Faced with mass murder, it is hard to escape the conclusion that life has no meaning. For how could it be that life has meaning when lives matter so little? As a German Jew in a concentration camp, Victor Frankl had to confront that question.
In Man’s Search for Meaning, Frankl gives two answers to the question. His first answer is a reflexive rejection of the meaninglessness of life. Frankl claims that life is “unconditional[ly] meaningful.” There is something to that, but not enough to hang on to for too long. It is also not his big point.
Instead, Frankl has a more nuanced point: “If there is … meaning in life …, then there must be … meaning in suffering.” (Because suffering is an inescapable part of life.) The meaning of suffering, according to him, lies in how we respond to it. Do we suffer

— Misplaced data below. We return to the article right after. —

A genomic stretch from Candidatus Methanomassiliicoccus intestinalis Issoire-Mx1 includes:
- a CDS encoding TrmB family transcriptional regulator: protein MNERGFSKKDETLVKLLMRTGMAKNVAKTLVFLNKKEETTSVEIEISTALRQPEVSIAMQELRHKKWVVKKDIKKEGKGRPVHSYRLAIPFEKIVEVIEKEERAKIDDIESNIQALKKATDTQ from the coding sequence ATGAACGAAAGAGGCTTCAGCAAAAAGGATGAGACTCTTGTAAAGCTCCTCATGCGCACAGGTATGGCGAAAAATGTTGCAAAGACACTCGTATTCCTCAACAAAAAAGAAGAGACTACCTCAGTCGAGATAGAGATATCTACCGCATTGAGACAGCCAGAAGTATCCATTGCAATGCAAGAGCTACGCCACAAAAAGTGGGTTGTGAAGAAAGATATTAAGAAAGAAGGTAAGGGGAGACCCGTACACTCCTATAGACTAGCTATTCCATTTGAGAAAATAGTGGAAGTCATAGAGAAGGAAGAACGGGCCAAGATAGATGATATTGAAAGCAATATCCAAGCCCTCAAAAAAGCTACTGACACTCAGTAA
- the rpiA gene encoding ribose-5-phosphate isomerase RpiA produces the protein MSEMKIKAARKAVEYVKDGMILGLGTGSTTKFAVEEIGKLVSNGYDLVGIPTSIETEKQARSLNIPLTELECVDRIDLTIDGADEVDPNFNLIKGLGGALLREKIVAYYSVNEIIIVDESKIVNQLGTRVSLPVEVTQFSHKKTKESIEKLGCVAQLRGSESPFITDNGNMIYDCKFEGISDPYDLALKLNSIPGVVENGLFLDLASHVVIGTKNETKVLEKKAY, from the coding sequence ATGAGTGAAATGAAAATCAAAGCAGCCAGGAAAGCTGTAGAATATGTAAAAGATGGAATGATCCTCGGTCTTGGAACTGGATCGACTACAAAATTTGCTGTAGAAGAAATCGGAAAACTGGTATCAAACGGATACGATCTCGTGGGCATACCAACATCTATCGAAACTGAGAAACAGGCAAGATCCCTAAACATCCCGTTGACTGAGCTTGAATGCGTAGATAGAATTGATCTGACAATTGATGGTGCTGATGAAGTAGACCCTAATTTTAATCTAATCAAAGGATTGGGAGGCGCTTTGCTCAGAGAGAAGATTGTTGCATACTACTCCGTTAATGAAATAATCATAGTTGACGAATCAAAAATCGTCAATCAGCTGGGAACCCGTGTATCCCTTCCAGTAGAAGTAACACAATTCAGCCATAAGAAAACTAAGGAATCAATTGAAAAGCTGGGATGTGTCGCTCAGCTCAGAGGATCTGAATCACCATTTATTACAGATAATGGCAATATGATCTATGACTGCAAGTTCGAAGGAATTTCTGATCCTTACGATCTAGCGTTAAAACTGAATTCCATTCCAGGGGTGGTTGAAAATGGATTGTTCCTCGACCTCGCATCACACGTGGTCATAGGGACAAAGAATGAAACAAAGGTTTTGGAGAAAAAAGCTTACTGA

Not only that, the extent of human achievement is: responsibly answering the questions that life asks of us. This means two things. First, that questions about human achievement can only be answered within the context of one’s life. And second, in responsibly answering questions that life asks of us, we attain what humans can ever attain. In a limited life, circumscribed by unavoidable suffering, for instance, the peak of human achievement is keeping dignity. If your life offers you more, then, by all means, do more—derive meaning from